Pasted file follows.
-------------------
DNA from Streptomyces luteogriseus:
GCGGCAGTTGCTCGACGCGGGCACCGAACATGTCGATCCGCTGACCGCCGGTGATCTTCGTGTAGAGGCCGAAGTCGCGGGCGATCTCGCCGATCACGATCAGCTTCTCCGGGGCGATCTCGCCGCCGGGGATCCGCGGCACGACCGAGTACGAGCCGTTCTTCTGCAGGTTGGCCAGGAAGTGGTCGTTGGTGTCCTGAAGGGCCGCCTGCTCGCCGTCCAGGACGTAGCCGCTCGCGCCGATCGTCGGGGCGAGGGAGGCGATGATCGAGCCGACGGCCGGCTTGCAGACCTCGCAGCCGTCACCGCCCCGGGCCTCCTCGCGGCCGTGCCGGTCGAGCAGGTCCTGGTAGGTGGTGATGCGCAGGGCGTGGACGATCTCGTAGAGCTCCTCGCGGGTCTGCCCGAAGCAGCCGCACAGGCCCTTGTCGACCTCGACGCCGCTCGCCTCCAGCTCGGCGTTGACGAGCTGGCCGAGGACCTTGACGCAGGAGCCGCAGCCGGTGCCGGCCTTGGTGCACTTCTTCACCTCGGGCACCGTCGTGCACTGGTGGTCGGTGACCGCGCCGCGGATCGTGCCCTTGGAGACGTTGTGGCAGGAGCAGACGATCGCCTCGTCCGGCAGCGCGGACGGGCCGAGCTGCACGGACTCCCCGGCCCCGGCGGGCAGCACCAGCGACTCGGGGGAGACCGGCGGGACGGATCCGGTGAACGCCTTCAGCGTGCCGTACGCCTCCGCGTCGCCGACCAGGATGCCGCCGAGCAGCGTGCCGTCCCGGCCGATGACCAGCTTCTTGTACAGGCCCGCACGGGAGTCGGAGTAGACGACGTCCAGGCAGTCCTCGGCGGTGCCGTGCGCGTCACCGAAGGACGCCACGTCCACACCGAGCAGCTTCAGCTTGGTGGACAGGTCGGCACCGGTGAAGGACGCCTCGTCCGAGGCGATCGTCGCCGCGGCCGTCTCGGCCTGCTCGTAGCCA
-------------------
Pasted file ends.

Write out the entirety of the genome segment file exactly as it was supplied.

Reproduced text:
DNA from Streptomyces luteogriseus:
GCGGCAGTTGCTCGACGCGGGCACCGAACATGTCGATCCGCTGACCGCCGGTGATCTTCGTGTAGAGGCCGAAGTCGCGGGCGATCTCGCCGATCACGATCAGCTTCTCCGGGGCGATCTCGCCGCCGGGGATCCGCGGCACGACCGAGTACGAGCCGTTCTTCTGCAGGTTGGCCAGGAAGTGGTCGTTGGTGTCCTGAAGGGCCGCCTGCTCGCCGTCCAGGACGTAGCCGCTCGCGCCGATCGTCGGGGCGAGGGAGGCGATGATCGAGCCGACGGCCGGCTTGCAGACCTCGCAGCCGTCACCGCCCCGGGCCTCCTCGCGGCCGTGCCGGTCGAGCAGGTCCTGGTAGGTGGTGATGCGCAGGGCGTGGACGATCTCGTAGAGCTCCTCGCGGGTCTGCCCGAAGCAGCCGCACAGGCCCTTGTCGACCTCGACGCCGCTCGCCTCCAGCTCGGCGTTGACGAGCTGGCCGAGGACCTTGACGCAGGAGCCGCAGCCGGTGCCGGCCTTGGTGCACTTCTTCACCTCGGGCACCGTCGTGCACTGGTGGTCGGTGACCGCGCCGCGGATCGTGCCCTTGGAGACGTTGTGGCAGGAGCAGACGATCGCCTCGTCCGGCAGCGCGGACGGGCCGAGCTGCACGGACTCCCCGGCCCCGGCGGGCAGCACCAGCGACTCGGGGGAGACCGGCGGGACGGATCCGGTGAACGCCTTCAGCGTGCCGTACGCCTCCGCGTCGCCGACCAGGATGCCGCCGAGCAGCGTGCCGTCCCGGCCGATGACCAGCTTCTTGTACAGGCCCGCACGGGAGTCGGAGTAGACGACGTCCAGGCAGTCCTCGGCGGTGCCGTGCGCGTCACCGAAGGACGCCACGTCCACACCGAGCAGCTTCAGCTTGGTGGACAGGTCGGCACCGGTGAAGGACGCCTCGTCCGAGGCGATCGTCGCCGCGGCCGTCTCGGCCTGCTCGTAGCCA